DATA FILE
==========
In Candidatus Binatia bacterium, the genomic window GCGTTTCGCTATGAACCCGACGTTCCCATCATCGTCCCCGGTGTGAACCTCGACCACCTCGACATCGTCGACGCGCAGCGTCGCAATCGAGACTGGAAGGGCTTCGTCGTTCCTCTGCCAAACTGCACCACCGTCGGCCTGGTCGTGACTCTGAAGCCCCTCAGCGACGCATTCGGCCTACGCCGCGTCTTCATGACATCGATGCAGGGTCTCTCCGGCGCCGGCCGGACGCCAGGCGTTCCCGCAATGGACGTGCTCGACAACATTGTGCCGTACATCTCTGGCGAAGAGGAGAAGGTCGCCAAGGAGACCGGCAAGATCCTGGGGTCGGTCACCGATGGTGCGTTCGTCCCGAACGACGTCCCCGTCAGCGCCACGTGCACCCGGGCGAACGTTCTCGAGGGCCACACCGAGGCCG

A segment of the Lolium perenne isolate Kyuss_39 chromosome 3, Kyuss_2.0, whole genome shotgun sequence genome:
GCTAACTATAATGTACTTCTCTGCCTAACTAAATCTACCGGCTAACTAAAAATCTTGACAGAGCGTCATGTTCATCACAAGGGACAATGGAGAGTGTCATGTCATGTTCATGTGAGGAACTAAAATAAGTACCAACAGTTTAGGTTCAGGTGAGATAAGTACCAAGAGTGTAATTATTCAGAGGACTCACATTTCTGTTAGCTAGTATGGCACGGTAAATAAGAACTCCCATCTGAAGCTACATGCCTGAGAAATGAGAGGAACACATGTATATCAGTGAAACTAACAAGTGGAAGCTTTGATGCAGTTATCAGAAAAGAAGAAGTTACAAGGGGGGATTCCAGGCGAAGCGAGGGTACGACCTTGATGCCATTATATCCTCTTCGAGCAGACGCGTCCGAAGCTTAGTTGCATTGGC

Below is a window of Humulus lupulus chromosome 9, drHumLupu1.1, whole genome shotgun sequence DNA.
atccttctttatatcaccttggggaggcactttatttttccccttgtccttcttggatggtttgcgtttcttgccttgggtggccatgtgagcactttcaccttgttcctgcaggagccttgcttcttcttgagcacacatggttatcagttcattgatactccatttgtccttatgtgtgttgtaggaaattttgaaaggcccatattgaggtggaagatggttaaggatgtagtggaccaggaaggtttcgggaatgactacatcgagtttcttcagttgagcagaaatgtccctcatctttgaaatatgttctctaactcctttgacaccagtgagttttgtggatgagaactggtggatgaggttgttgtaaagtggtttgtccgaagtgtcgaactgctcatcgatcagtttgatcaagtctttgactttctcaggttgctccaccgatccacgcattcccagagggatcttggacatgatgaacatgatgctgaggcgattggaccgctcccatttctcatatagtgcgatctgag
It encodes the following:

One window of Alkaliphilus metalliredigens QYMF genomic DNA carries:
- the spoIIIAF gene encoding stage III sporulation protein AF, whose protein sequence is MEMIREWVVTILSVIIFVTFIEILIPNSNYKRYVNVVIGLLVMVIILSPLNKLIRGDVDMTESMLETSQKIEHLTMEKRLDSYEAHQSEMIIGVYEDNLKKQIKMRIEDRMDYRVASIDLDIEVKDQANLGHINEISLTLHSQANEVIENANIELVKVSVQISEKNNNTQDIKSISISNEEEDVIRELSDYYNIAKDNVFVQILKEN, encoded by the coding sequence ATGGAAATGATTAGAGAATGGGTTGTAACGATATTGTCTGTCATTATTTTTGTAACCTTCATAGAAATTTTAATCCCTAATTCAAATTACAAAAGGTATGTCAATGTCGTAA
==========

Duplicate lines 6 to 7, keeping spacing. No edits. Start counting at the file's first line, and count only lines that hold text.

It encodes the following:

One window of Alkaliphilus metalliredigens QYMF genomic DNA carries: